Privatization at the Republican National Convention

What could go wrong if the United States privatizes Medicare and Social Security? Just ask the delegates to the Republican National Convention in Tampa.

After last night’s session (featuring Ann Romney pro-love and Chris Christie anti-love), many delegates attempted to take a 10-minute chartered bus ride back to their hotels. Two hours later, these huddled “masses” finally made it back to their hotels after enduring a “Lord of the Flies” episode aboard their gridlocked charters. Bribes were paid by a delegate from (where else?) Illinois. The Utah Attorney General claimed he had been “held hostage.”

The chair of the RNC transportation committee was “very upset about the fact our vendor did not produce the results we asked for.” Likewise, the National Chairman for the GOP told a newspaper, “Of course we want to address it…but there’s not a whole lot we can do.”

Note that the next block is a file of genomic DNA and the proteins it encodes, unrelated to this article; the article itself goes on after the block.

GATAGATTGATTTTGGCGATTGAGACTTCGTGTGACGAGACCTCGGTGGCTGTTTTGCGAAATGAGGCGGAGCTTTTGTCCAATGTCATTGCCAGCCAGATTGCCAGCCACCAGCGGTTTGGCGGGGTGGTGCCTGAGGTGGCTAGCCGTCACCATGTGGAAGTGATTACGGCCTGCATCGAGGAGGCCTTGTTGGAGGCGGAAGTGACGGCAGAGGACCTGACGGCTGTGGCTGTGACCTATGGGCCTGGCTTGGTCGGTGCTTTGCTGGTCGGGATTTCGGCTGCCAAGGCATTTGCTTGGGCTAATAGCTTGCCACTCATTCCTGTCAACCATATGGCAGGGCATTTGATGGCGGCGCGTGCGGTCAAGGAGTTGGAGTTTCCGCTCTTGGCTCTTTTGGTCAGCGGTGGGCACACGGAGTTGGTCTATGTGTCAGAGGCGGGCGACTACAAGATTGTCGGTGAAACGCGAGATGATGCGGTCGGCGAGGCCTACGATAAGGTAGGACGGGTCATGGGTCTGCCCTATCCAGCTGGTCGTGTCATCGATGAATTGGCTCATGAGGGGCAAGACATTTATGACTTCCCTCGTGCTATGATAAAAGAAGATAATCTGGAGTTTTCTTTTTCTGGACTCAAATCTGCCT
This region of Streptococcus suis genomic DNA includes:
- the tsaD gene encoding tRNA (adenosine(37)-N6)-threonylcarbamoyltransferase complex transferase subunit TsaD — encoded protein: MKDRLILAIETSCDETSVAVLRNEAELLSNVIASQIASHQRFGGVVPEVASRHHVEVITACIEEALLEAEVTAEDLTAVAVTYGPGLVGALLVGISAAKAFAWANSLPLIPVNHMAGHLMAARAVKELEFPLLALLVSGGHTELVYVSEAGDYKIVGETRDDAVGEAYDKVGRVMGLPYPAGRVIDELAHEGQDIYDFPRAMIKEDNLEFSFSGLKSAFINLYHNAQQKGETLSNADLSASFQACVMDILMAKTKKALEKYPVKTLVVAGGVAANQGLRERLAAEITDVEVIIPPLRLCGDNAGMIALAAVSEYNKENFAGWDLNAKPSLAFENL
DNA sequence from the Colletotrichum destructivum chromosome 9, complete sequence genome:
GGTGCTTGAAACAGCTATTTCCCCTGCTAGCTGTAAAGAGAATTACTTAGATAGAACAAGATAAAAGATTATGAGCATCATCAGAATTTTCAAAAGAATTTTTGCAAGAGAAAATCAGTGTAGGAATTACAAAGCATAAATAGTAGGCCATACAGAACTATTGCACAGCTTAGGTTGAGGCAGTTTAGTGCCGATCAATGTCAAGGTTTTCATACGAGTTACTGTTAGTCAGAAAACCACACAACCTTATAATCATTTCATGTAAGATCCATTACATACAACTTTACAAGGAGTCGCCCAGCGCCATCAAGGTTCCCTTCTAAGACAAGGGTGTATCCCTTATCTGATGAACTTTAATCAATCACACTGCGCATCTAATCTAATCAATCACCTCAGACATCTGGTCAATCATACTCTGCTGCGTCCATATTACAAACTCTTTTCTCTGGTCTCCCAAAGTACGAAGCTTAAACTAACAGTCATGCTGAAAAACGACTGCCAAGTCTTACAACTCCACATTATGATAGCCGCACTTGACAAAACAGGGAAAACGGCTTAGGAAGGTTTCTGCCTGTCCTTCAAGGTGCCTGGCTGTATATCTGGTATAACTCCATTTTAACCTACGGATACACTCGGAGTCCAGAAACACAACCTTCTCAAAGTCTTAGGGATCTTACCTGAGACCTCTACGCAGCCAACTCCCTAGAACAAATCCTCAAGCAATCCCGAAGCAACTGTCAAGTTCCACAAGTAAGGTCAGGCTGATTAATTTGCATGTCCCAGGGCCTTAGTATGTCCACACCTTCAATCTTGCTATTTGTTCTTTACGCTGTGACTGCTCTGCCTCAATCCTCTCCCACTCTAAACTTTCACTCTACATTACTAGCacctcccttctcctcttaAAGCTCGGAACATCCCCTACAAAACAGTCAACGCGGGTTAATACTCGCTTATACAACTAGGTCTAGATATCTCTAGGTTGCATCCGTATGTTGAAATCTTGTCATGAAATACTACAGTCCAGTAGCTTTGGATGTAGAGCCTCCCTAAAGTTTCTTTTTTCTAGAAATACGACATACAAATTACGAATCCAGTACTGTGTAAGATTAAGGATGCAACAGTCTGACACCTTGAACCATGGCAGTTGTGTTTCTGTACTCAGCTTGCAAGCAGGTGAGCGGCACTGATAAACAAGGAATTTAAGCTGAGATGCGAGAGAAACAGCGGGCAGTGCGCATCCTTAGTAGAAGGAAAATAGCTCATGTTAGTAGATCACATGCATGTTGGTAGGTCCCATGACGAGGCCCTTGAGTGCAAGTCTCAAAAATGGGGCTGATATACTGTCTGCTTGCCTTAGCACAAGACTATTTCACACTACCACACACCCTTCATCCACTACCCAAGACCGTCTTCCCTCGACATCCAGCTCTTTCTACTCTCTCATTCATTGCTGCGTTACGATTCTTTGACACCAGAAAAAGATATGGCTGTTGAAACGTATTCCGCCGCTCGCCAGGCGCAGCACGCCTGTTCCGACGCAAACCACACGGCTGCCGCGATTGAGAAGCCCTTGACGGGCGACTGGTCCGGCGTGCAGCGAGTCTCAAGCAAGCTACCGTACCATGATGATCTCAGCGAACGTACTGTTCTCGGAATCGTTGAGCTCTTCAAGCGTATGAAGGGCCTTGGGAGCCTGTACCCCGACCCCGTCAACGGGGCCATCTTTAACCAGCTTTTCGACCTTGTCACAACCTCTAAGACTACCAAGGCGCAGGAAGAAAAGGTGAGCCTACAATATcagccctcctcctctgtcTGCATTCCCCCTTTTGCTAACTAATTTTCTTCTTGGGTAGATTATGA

Convention Theme: We Built It, or, Throw your hands in the air, and wave ’em like you just don’t care.

Since the GOP totally nailed this privatized, third-party, outsourced crosstown bus ride, I would like to move (by proxy) that they just go ahead and privatize Medicare and Social Security next month. How hard could it be anyway?


About Ben Ponder, Editor-at-Large

Ben Ponder, PhD, is Editor-at-Large at Media Rostra. Ben has received decorative pieces of paper conferring upon him an unnamed set of “rights and privileges accorded thereto” from the University of Arkansas, Regent College, and Northwestern University (where he was a Presidential Fellow). He studied (in alphabetical order) architecture, classics, communication, history, political science, rhetoric, and theology. He is the author of American Independence: From Common Sense to the Declaration (“Sizzling.” – TMZ) and the co-editor of Making the Case: Advocacy and Judgment in Public Argument (“Six-pack abs-olutely great!” – US Weekly). Ben is currently an executive in the educational software industry. He and his organic wife, Amy, live with their four free-range kids in a farmhouse Ben designed and built. His personal site on the Interweb is, and he can be reached on Twitter @ponderben.